Esports team KC Pioneers are looking to add a fourth league to Kansas City’s crown of victories
Ever since their introduction to the world, video games have had a pretty bad rap. For me, my parents always told me that I was melting my brain and being counterproductive. Thank the lord esports came around to shut them up. Today, video games have swept the globe and became a normalized daily activity.
Esports have grown into one of the biggest entertainment and sports industries today, bringing in billions of dollars, economic growth, financial stability, employment, and best of all, the acceptance for people who were once called nerds – and trust that it’s only getting bigger. According to a research report by Business Insider from late 2019, investment dollars are up to $4.5 billion, compared to the $490 million the year prior. These investment dollars get respectively distributed to all walks of esports life: tournament operators, esports organizations (teams), digital broadcasters, and more.
To explain in the most basic way, esports is the segment of the video gaming industry that refers to the competition of individuals, teams, or multi-players in various games or sports. Competitions can be seen in huge local area network tournament events or streaming online. Streaming services like Twitch and Facebook Gaming provide opportunities for millions of global fans to watch and engage with professional and amateur teams, streamers, and content creators.
To put things simply, each game is treated like any sports league, be it football, basketball, baseball, soccer, et al. Just like fans of regular sports leagues, esports fans follow specific leagues of the games that they enjoy playing and keeping up with – similar to how one may like to follow football, but not hockey.
In regards to viewership, the biggest game in esports is League of Legends, which had over 3.9 million viewers across the globe for its League of Legends Worlds 2019 tournament. Essentially, League of Legends is to esports as football is to American sports. Like sports, esports games have very different rules in comparison to others.
For example, League of Legends is a team game, needing five players to play on each team for a versus battle. In Fortnite, there are 1 vs. 100, 2 vs 100, or 4 vs. 100. In Fortnite’s case, some players are better on a team and some are better as a solo. The difference between sports and esports is that esports expands larger as more games come out which allows the ceiling in which leagues can be created and expanded to be almost endless. That’s a load of information, but esports is a loaded industry with ammo to last for decades, so it’s about time Kansas City got in on the fun.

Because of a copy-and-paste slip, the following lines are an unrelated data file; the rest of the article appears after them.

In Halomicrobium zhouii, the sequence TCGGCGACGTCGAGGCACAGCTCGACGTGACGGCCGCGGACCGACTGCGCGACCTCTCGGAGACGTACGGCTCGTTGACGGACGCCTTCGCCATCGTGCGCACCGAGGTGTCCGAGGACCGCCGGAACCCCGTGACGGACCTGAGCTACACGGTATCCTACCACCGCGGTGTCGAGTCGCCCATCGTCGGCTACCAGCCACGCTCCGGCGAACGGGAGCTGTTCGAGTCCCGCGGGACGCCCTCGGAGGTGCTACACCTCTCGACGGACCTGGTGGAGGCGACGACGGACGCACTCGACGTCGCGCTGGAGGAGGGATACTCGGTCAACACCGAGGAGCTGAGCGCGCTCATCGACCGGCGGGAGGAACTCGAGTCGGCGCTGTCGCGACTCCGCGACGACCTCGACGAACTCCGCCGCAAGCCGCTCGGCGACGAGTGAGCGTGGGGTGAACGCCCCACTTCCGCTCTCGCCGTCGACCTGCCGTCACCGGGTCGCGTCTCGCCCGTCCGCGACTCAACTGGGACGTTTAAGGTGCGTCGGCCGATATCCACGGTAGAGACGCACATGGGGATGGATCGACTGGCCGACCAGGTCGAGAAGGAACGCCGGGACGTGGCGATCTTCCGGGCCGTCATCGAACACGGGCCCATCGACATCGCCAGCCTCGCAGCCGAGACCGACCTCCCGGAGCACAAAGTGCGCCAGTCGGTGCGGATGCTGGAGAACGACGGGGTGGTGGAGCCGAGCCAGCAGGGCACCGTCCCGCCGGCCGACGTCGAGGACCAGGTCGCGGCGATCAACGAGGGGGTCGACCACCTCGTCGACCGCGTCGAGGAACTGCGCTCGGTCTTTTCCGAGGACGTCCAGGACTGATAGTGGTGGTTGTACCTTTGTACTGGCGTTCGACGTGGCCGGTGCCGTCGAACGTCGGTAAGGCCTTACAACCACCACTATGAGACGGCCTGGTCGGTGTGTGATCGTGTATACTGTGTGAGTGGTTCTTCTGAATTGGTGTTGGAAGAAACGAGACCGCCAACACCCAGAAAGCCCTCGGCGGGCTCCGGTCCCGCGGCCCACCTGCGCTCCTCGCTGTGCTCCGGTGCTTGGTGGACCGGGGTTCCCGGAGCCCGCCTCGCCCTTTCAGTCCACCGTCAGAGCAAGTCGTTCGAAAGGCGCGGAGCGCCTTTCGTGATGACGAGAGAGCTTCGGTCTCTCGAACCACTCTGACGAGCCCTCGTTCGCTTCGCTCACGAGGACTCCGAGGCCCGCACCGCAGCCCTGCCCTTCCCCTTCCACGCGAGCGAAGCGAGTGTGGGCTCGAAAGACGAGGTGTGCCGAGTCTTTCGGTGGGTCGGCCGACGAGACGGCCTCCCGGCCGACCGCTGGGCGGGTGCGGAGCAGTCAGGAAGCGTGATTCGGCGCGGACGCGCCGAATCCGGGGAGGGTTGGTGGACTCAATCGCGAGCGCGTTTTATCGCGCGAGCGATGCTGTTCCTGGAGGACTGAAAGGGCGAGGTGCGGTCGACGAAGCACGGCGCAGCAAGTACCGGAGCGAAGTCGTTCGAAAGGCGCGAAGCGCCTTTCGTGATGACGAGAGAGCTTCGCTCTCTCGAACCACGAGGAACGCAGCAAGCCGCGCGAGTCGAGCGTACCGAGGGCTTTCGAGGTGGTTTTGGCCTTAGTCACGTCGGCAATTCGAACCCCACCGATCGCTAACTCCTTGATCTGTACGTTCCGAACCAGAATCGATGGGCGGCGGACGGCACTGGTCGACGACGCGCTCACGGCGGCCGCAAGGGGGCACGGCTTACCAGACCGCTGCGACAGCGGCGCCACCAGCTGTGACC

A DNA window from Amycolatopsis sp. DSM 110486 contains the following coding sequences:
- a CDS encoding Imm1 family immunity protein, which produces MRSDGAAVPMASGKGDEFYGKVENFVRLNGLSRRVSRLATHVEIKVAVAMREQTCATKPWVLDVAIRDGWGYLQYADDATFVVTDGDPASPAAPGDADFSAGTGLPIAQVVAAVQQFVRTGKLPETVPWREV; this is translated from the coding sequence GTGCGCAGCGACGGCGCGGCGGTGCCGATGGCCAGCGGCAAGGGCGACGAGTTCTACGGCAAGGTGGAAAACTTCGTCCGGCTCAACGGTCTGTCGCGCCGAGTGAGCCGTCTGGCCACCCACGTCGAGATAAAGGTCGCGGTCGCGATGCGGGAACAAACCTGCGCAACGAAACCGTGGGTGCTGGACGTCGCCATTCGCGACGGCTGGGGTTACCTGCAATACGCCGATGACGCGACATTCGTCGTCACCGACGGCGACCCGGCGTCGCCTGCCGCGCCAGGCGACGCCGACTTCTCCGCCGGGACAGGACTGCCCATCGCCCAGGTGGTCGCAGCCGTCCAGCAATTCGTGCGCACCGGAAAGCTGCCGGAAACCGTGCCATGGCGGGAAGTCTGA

Respect for Kansas City sports has been a long time coming, but thanks to its rising successes – such as soccer team Sporting KC’s 2013 MLS cup win, the Royals’ 2015 World Series victory, and last year’s Super Bowl victory for the Chiefs – cemented that badge of respect on a national scale and put the city on the map. Within the past decade, all three major Kansas City sports have won a league title.
As great as the past years have been for Kansas City sports, there is a group of people deep within the city that are looking to capitalize on the pop-culture and economic success so they can ride Kansas City into the sunset of stardom. I present to you: Kansas City’s first esports organization, the Kansas City Pioneers.
The prodigious idea for the Pioneers dates back to the teen years of co-founder Lorenzo Browne when he began to take a keen interest in the esports universe. His involvement in the community and regular attendance to events catapulted Browne from being a fan, to beget the creation of a team. The Pioneers started as Lorenzo’s vision in bringing a professional multi-discipline esports organization to Kansas City. For a few months, he had been talking with his long-time friend, Sam Kulikov, about what that would take. Kulikov brought in Mark Josey, his co-founder at Social Apex Media, and they began building the brand.
Like any sports league, there is much more to the whole scheme of things than just the game being played. While players play and coaches coach, executives drive the company into economic and financial successes, and for the Pioneers’ executives, they want everyone to benefit from that.